France isn’t heading for a belle époque, but its future looks better than Britain’s

Emmanuel Macron new dawn may be a false one, but at least his country has some industry, a decent education system and no Brexit bindThe French economy is growing at the same pace the UK managed in 2016 and looks set to maintain it for the rest of the …

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Libor rigging: chancellor urged inquiry into Bank of England allegations

Labour’s John McDonnell brands government silence over claim of collusion from within Threadneedle street as unacceptable

John McDonnell, the shadow chancellor, is calling on Philip Hammond to hold an urgent public inquiry into whether Bank of England officials colluded in the rigging of the Libor rate.

The senior Labour politician said Hammond’s silence on the issue was unacceptable after a BBC Panorama programme said it had evidence of pressure exerted by Threadneedle Street on the setting of Libor – the London interbank offered rate, which is the interest rate banks charge each other for short-term loans.

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BBC to air recording that implicates Bank of England in Libor scandal

Panorama says it has recording of 2008 call in which Barclays bankers discuss alleged pressure by Bank of England to lower rate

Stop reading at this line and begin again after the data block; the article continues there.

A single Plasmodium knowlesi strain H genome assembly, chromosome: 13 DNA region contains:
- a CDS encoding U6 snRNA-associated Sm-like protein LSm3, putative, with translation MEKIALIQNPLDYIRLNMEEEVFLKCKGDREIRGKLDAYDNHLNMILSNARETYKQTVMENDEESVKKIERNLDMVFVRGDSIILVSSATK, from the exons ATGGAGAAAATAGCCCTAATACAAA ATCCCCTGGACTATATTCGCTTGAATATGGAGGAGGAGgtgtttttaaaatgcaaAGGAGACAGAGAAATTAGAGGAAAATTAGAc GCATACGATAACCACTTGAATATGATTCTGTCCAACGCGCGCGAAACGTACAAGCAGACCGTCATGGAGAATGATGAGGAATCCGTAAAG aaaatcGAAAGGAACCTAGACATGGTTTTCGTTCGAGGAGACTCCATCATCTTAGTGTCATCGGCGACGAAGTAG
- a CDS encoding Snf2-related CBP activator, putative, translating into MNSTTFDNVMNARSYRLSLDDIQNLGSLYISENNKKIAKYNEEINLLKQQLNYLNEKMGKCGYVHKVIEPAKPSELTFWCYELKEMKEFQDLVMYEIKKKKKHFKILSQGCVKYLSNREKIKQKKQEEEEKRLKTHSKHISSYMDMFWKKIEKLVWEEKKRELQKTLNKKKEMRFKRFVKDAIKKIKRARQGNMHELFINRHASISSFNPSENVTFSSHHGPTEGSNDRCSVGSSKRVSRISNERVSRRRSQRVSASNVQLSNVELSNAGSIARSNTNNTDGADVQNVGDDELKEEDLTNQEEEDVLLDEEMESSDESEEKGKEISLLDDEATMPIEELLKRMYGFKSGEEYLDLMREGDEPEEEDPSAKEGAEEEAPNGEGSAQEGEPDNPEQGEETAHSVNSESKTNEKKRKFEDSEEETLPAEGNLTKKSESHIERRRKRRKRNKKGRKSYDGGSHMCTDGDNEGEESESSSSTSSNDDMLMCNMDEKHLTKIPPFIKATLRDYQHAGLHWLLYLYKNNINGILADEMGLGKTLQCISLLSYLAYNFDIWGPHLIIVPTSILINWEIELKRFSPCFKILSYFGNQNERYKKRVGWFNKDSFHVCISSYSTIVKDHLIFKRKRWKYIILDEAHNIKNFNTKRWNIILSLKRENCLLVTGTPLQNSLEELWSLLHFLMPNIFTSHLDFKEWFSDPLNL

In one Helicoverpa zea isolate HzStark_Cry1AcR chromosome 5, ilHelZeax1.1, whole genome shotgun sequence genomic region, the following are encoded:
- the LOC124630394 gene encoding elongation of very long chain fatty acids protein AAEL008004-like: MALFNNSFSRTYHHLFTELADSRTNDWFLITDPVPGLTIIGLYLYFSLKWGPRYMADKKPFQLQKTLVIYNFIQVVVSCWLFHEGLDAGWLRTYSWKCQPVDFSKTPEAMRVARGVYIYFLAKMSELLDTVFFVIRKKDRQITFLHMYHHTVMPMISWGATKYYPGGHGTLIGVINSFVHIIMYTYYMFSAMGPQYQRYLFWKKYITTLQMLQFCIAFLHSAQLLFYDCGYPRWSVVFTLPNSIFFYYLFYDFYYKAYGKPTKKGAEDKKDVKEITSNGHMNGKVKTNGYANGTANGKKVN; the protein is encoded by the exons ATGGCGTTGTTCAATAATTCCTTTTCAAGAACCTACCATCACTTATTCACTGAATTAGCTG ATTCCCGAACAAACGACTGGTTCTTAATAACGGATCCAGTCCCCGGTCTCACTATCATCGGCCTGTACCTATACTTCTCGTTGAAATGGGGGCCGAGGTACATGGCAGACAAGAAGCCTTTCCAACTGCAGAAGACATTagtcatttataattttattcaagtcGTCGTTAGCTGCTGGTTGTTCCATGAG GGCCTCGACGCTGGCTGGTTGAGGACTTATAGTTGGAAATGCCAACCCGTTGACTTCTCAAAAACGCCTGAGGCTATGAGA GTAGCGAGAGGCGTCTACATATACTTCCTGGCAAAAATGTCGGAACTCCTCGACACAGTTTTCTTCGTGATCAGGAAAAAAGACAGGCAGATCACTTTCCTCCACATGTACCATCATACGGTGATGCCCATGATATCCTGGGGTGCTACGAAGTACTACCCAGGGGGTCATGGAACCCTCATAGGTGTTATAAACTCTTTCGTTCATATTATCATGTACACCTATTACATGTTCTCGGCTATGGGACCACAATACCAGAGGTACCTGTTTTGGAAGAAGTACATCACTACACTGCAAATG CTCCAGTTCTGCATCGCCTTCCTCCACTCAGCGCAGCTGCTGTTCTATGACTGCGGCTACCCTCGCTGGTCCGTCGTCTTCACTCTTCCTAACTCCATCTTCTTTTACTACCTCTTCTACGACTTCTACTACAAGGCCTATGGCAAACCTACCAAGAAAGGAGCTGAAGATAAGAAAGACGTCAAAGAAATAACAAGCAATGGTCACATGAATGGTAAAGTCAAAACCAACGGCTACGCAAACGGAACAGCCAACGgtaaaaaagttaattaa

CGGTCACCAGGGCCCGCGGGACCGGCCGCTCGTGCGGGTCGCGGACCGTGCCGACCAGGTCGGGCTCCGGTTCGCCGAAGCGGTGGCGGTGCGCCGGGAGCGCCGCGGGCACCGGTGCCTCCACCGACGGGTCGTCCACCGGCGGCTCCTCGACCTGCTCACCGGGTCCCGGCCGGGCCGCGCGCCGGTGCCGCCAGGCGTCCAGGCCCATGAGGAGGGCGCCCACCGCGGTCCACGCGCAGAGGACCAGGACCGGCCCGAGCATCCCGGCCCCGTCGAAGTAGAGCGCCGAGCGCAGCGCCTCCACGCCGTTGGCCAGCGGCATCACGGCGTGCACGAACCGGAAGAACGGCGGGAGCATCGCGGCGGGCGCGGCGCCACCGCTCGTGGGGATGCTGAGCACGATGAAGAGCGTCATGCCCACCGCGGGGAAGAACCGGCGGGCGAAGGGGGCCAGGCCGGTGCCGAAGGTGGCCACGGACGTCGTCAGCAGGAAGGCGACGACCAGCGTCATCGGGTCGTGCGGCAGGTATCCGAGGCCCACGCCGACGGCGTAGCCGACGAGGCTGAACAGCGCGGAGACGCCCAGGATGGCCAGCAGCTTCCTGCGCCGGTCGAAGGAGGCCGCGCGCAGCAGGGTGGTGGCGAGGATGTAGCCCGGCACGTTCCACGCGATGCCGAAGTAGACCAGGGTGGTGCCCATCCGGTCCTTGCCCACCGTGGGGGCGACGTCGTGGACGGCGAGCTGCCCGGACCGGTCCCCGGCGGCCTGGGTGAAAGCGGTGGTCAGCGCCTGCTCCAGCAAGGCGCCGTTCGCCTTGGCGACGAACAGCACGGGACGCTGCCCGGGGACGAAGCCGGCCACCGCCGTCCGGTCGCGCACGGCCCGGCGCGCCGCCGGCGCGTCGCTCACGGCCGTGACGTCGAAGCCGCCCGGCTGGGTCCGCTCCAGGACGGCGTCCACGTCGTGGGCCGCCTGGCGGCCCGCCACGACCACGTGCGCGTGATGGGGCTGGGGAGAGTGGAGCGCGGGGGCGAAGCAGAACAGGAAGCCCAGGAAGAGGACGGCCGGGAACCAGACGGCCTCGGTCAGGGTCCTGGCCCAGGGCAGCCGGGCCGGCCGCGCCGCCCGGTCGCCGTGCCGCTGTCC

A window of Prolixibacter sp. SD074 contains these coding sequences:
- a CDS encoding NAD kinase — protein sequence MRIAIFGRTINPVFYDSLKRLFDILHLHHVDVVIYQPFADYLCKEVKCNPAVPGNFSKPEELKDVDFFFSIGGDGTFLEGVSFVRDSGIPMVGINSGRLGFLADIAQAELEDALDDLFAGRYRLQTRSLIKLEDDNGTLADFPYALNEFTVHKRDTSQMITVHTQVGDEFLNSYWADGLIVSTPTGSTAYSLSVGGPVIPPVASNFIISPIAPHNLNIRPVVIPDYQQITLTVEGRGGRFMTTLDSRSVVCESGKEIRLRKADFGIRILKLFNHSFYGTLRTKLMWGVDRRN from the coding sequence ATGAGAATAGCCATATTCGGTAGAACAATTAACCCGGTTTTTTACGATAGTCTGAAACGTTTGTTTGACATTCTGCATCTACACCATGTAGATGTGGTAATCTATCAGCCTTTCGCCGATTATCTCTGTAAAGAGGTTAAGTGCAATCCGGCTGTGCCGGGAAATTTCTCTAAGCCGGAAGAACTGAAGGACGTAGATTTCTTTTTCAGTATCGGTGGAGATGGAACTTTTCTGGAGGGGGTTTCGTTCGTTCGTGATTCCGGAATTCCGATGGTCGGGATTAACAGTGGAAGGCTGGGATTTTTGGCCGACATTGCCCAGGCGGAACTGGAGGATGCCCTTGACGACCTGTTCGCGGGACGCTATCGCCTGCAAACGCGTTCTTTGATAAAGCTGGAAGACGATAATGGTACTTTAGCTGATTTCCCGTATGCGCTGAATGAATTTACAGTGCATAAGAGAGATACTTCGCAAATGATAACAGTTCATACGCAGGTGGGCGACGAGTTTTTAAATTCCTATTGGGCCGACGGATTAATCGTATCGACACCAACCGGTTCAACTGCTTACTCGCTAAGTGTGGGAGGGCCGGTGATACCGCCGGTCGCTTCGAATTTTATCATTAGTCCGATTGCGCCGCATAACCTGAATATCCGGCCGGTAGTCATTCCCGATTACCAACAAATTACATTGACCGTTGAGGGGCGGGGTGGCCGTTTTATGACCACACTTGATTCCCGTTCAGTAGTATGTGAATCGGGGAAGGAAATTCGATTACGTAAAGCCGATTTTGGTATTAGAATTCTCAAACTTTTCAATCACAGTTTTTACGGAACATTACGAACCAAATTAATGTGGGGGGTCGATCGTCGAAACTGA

The Bank of England has found itself under the spotlight again over the fixing of a key interest rate during the credit crunch after new details emerged of bankers discussing Threadneedle Street’s alleged involvement in the setting of Libor.

BBC1’s Panorama programme said it had obtained a recording of a 2008 call between two bankers at Barclays in which the more senior person said the government and Bank of England were exerting pressure on it to lower the rate it offered for Libor – the London interbank offered rate, which is the interest rate banks charge each other for short-term loans.

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Barclays boss admits errors over whistleblower and says ‘I got too personally involved’ – as it happened

Also:

2.20pm BST

Here’s a roundup of the day’s events involving the Barclays whistleblower:

Regulators are investigating the bank and its chief executive Jes Staley after he attempted to unmask a whistleblower who had written anonymous letters expressing concerns about a senior executive.

Related: Barclays boss investigated over attempts to unmask whistleblower

1.20pm BST

Reuters Breaking Views columnist Dominic Elliott says Jes Staley’s actions may seem morally defensible since he wanted to defend a colleague from what he saw as unfounded smears, but the situation calls Barclays’ internal procedures into question. Elliott concludes:

Given Staley should have known the rules, it reflects badly on him. It also looks bad for Barclays: the incident only came to light as a result of a separate complaint about the bank’s whistleblowing regime this year. That suggests more profound failings. A board-instigated review of the related procedures feels like too little, too late.

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